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Haydn Shaw
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Haydn Shaw has researched and helped clients regarding generational differences for over twenty years. He is author Sticking Points: How to Get 4 Generations Working Together in the 12 Places They Come Apart and FranklinCovey based their bestselling workshops "Leading Across Generations and Working Across Generations" on his content.

He has spoken to over 100,000 people and worked with more than 1,500 businesses (from Fortune 500 companies to start ups), not-for-profit organizations, and governmental agencies. The results from his long term organizational development and change projects have been written up in case studies.

Hailed as a “leadership guru” by the Washington Post, Haydn speaks and consults in excess of 160 days each year to clients who consistently invite him back. Not only does Haydn speak on his own, he has also worked as a senior consultant with FranklinCovey for 22 years. He is one of a handful of consultants in FranklinCovey to win the Chairman’s Award.

Haydn Shaw has delivered hundreds of convention keynotes or small, off-site workshops. Known for taking groups from hilarity to deep reflection, he combines rich content with use-tomorrow tools. His work makes an impact because he does his homework, customizing each speech so that they drive results. Having worked with hundreds of organizations, Haydn connects with virtually any group in any industry, and brings practical and inspiring examples from the boardroom and the front line.

Haydn lives in a multi-generational household in a suburb of Chicago. Haydn, his wife Laurie, and her disabled brother are Boomer/Gen Xer Cuspers. Their four teenagers are Millennials. His mother-in-law is a Traditionalist.

Visit Haydn's website: mygenerationalcoach.com

To contact Haydn, click here.

Entries by Haydn Shaw

Why What You Read About Millennials Seems Contradictory

(0) Comments | Posted January 13, 2015 | 4:56 PM

In the movies of my youth, the good guys wore white hats and the bad guys wore black hats. One thing you knew, the good guys and the bad guys were not going to work together. They weren't human beings; they were good guys and bad guys.

So much...

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How to Give Millennials the Feedback They Want (Without Adding Hours to Your Day)

(2) Comments | Posted August 20, 2014 | 4:45 PM

"Is feedback really as important to Millennials as we've heard?" The accounting senior manager asked me in a workshop I was giving on best work practices for each generation.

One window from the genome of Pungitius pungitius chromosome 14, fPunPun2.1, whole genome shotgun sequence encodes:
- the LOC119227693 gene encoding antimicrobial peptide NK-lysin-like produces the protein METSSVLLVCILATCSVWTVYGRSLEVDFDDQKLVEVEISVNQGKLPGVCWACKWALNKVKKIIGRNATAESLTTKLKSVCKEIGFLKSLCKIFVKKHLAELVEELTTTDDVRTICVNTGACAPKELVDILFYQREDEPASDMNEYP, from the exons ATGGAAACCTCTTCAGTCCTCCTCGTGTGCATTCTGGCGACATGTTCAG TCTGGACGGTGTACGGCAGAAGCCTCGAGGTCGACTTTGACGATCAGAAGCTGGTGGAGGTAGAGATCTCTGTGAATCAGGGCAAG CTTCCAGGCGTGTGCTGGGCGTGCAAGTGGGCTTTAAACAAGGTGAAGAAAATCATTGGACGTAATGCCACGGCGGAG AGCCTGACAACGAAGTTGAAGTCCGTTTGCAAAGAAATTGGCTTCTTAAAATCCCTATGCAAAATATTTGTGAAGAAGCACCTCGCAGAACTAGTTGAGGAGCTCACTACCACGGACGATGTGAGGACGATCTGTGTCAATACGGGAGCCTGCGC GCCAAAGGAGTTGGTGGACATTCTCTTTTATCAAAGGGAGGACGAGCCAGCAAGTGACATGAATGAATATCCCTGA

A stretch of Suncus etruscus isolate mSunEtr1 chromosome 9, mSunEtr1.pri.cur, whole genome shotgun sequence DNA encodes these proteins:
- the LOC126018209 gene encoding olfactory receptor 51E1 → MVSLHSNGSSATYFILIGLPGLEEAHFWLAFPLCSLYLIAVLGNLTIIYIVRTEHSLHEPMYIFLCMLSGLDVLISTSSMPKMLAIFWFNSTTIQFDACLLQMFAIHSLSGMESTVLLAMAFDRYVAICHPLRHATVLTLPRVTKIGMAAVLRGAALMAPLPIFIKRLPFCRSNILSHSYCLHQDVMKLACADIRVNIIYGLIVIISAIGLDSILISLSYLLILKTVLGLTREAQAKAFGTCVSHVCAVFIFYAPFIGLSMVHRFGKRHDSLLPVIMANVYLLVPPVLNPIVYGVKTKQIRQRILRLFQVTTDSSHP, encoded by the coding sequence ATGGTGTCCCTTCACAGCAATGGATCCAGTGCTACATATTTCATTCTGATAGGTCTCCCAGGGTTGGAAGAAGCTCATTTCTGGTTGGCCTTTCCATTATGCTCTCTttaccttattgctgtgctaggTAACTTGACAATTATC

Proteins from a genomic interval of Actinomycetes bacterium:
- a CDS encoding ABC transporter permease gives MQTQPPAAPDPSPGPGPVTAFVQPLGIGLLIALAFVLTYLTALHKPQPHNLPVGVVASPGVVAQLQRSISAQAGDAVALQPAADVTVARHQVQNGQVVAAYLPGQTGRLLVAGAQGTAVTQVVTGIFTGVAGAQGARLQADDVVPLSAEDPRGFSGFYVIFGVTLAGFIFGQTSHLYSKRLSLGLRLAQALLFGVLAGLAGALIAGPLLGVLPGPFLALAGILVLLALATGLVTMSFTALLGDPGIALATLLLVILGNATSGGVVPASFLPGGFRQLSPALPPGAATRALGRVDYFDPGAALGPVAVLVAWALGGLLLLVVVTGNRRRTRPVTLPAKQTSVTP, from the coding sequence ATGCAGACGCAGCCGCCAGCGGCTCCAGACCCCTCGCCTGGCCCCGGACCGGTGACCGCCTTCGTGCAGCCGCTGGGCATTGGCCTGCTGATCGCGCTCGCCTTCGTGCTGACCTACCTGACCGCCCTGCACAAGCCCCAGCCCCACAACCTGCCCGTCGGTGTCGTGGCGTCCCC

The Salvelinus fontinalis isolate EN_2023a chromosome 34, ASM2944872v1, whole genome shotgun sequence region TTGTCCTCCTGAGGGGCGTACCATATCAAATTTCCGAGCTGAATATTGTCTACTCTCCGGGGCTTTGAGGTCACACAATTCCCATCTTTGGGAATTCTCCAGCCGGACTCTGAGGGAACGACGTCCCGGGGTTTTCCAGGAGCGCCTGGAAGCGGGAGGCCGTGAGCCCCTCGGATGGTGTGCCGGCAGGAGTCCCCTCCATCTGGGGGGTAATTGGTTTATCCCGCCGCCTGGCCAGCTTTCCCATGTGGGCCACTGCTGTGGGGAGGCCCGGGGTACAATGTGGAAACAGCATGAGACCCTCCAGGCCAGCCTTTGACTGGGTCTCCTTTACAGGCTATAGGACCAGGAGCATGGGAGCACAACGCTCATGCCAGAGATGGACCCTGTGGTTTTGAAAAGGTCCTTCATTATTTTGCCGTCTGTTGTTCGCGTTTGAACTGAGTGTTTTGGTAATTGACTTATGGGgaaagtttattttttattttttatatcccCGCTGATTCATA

Yes, I told them. Millennials' expectations are different from the older generations'. Millennials grew up with highly involved parents coaching them,...

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The 3 Mistakes to Avoid When Supervising People Your Parents' Age

(1) Comments | Posted May 17, 2014 | 11:10 PM

My father-in-law, Bob Irvine, never lectured me when I was a young manager supervising much older employees. Instead, he laughed at "those young college guys who come in thinking they know everything and trying to prove to their bosses how smart they are. They sweep into the department acting like...

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Why the Millennials' Parents Will Continue to Stay Involved in Their Kids Lives at Work... and Why That's a Good Thing

(0) Comments | Posted January 21, 2014 | 1:44 PM

In the workshops I teach on generational differences, nothing stirs up more disdain than helicopter parents. We have all seen those parents who constantly hover over their child and then jump to rescue them when a soccer coach doesn't play them enough or a teacher gives their report a "C"...

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Why You Should Go to "Take Your Parents to Work Day"

(0) Comments | Posted November 6, 2013 | 11:00 AM

All of us know about Take Your Child to Work Day, but LinkedIn has invited parents to see what their kids do at work this Thursday, November 7. Google had 2,000 parents attend last February. Why have these and other more traditional companies, like Milwaukee-based Northwestern...

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This Is How to Get Along Better With Your Multigenerational Coworkers

(0) Comments | Posted September 23, 2013 | 1:31 PM

So you work in a cube next to someone of a different generation and they do something that makes no sense to you. Maybe they...


  • Wear ear buds all day and can't hear anything anyone says so they don't know what's going on.

  • Talk over their cube...

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